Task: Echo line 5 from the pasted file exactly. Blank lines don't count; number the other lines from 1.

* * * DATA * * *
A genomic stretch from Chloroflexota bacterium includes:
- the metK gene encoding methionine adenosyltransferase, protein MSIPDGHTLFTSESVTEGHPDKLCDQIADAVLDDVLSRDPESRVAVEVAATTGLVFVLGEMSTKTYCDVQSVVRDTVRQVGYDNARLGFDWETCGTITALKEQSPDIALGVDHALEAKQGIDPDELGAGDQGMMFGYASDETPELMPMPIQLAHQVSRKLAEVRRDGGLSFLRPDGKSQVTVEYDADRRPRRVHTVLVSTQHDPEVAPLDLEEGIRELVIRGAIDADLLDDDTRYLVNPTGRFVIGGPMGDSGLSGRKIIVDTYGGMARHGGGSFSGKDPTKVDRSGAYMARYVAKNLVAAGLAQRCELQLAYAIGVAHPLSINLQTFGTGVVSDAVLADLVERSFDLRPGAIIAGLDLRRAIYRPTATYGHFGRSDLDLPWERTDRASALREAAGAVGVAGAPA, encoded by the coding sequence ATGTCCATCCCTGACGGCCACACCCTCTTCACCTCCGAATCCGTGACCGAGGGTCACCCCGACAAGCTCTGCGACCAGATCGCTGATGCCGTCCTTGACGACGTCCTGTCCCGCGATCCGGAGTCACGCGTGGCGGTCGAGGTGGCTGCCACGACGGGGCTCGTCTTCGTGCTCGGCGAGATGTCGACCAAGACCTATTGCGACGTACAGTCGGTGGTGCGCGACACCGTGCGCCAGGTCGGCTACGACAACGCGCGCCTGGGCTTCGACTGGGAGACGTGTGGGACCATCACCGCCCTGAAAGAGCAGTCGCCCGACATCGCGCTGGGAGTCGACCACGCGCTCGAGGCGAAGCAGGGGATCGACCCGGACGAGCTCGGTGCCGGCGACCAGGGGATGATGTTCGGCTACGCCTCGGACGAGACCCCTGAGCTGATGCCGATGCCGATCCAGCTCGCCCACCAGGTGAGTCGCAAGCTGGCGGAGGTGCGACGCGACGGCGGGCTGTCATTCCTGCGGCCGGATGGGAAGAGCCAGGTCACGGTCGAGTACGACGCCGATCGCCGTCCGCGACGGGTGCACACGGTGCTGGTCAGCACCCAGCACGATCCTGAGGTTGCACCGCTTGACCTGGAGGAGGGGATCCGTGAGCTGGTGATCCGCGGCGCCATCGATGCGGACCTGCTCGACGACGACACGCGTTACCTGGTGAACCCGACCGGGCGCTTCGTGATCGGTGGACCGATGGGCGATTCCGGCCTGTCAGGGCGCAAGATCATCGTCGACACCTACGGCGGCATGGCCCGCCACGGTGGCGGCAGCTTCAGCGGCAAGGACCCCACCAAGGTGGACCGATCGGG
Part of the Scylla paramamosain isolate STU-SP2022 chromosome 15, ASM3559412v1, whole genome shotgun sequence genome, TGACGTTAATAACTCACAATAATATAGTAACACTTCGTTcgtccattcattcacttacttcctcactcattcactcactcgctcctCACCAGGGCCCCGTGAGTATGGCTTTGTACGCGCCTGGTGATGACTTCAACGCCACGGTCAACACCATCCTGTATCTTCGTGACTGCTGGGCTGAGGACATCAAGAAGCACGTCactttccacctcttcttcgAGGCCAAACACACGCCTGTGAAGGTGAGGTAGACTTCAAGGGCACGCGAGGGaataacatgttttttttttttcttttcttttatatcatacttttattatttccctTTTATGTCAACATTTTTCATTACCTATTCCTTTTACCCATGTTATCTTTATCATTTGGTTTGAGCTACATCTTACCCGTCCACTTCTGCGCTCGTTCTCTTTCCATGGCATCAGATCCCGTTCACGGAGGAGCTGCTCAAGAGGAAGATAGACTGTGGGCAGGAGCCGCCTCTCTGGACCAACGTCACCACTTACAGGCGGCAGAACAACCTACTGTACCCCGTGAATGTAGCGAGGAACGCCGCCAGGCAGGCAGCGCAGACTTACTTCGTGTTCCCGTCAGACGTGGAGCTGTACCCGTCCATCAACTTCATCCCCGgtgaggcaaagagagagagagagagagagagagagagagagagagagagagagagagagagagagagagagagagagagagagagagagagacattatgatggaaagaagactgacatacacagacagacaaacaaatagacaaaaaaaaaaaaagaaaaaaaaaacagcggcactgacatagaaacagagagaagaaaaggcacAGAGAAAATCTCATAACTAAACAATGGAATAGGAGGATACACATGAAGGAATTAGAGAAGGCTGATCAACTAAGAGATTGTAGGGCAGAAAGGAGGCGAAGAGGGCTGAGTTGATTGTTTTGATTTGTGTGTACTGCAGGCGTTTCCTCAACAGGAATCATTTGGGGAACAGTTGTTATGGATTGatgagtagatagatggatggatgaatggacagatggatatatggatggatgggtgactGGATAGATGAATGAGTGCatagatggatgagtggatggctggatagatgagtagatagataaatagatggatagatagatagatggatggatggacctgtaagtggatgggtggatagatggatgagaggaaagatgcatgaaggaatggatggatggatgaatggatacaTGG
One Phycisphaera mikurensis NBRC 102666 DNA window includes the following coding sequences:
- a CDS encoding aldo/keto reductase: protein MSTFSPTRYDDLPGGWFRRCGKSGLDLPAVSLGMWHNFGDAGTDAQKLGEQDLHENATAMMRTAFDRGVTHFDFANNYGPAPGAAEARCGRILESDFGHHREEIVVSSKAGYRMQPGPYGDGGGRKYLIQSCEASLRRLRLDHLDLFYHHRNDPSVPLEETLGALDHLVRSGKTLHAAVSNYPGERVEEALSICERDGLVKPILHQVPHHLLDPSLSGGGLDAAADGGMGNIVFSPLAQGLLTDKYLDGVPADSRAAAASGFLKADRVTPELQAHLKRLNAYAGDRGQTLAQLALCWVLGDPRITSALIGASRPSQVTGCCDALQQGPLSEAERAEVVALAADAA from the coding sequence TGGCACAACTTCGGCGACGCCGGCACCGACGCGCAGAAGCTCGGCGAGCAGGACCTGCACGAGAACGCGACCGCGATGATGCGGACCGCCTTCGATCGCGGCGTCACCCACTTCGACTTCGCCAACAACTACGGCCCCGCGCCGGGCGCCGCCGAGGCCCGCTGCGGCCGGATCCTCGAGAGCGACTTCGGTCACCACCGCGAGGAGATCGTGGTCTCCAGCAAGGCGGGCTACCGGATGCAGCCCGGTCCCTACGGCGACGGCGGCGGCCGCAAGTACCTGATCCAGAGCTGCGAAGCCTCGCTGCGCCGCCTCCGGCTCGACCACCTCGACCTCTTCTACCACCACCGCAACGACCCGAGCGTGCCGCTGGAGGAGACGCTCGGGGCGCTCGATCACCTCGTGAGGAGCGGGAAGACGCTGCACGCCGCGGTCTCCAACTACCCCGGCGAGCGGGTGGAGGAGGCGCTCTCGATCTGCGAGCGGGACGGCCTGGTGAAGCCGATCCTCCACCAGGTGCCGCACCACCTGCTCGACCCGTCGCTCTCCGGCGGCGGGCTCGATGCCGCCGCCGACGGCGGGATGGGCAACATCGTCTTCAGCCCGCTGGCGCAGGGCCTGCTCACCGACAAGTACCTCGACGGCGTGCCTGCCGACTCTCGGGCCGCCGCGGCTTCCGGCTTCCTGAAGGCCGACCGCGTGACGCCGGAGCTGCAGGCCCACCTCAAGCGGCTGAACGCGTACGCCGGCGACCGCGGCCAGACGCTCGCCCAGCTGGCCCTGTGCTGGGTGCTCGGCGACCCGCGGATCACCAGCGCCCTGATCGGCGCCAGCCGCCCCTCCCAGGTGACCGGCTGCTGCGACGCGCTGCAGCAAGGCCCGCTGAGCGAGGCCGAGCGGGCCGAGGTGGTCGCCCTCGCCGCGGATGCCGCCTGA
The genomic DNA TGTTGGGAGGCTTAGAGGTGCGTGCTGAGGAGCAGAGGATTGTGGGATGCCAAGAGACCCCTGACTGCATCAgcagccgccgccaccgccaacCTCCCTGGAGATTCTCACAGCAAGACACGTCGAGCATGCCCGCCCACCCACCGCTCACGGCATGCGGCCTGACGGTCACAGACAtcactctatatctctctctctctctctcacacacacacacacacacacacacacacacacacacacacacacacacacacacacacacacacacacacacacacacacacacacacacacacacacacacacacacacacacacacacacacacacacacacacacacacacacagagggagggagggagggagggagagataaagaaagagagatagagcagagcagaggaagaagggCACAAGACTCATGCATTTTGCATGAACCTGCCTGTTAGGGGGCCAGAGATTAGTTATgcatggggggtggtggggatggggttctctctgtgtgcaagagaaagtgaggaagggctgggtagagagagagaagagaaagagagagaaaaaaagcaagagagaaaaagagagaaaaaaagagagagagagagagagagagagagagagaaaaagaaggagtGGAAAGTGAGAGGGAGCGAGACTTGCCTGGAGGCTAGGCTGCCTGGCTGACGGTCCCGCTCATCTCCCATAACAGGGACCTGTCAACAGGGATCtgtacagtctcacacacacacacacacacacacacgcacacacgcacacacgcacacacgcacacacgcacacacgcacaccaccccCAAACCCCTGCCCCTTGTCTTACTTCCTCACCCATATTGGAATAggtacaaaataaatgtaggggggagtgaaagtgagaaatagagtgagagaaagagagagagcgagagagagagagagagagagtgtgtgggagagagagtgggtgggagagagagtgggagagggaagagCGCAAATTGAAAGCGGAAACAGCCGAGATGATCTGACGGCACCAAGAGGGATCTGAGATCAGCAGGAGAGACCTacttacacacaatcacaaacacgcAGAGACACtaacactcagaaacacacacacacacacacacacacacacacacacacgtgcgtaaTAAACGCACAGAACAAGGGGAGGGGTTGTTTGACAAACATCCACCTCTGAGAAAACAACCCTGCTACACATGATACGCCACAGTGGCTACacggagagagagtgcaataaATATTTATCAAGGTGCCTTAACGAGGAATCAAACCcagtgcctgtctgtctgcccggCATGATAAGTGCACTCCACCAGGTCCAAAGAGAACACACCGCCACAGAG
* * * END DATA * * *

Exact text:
- a CDS encoding aldo/keto reductase: protein MSTFSPTRYDDLPGGWFRRCGKSGLDLPAVSLGMWHNFGDAGTDAQKLGEQDLHENATAMMRTAFDRGVTHFDFANNYGPAPGAAEARCGRILESDFGHHREEIVVSSKAGYRMQPGPYGDGGGRKYLIQSCEASLRRLRLDHLDLFYHHRNDPSVPLEETLGALDHLVRSGKTLHAAVSNYPGERVEEALSICERDGLVKPILHQVPHHLLDPSLSGGGLDAAADGGMGNIVFSPLAQGLLTDKYLDGVPADSRAAAASGFLKADRVTPELQAHLKRLNAYAGDRGQTLAQLALCWVLGDPRITSALIGASRPSQVTGCCDALQQGPLSEAERAEVVALAADAA from the coding sequence TGGCACAACTTCGGCGACGCCGGCACCGACGCGCAGAAGCTCGGCGAGCAGGACCTGCACGAGAACGCGACCGCGATGATGCGGACCGCCTTCGATCGCGGCGTCACCCACTTCGACTTCGCCAACAACTACGGCCCCGCGCCGGGCGCCGCCGAGGCCCGCTGCGGCCGGATCCTCGAGAGCGACTTCGGTCACCACCGCGAGGAGATCGTGGTCTCCAGCAAGGCGGGCTACCGGATGCAGCCCGGTCCCTACGGCGACGGCGGCGGCCGCAAGTACCTGATCCAGAGCTGCGAAGCCTCGCTGCGCCGCCTCCGGCTCGACCACCTCGACCTCTTCTACCACCACCGCAACGACCCGAGCGTGCCGCTGGAGGAGACGCTCGGGGCGCTCGATCACCTCGTGAGGAGCGGGAAGACGCTGCACGCCGCGGTCTCCAACTACCCCGGCGAGCGGGTGGAGGAGGCGCTCTCGATCTGCGAGCGGGACGGCCTGGTGAAGCCGATCCTCCACCAGGTGCCGCACCACCTGCTCGACCCGTCGCTCTCCGGCGGCGGGCTCGATGCCGCCGCCGACGGCGGGATGGGCAACATCGTCTTCAGCCCGCTGGCGCAGGGCCTGCTCACCGACAAGTACCTCGACGGCGTGCCTGCCGACTCTCGGGCCGCCGCGGCTTCCGGCTTCCTGAAGGCCGACCGCGTGACGCCGGAGCTGCAGGCCCACCTCAAGCGGCTGAACGCGTACGCCGGCGACCGCGGCCAGACGCTCGCCCAGCTGGCCCTGTGCTGGGTGCTCGGCGACCCGCGGATCACCAGCGCCCTGATCGGCGCCAGCCGCCCCTCCCAGGTGACCGGCTGCTGCGACGCGCTGCAGCAAGGCCCGCTGAGCGAGGCCGAGCGGGCCGAGGTGGTCGCCCTCGCCGCGGATGCCGCCTGA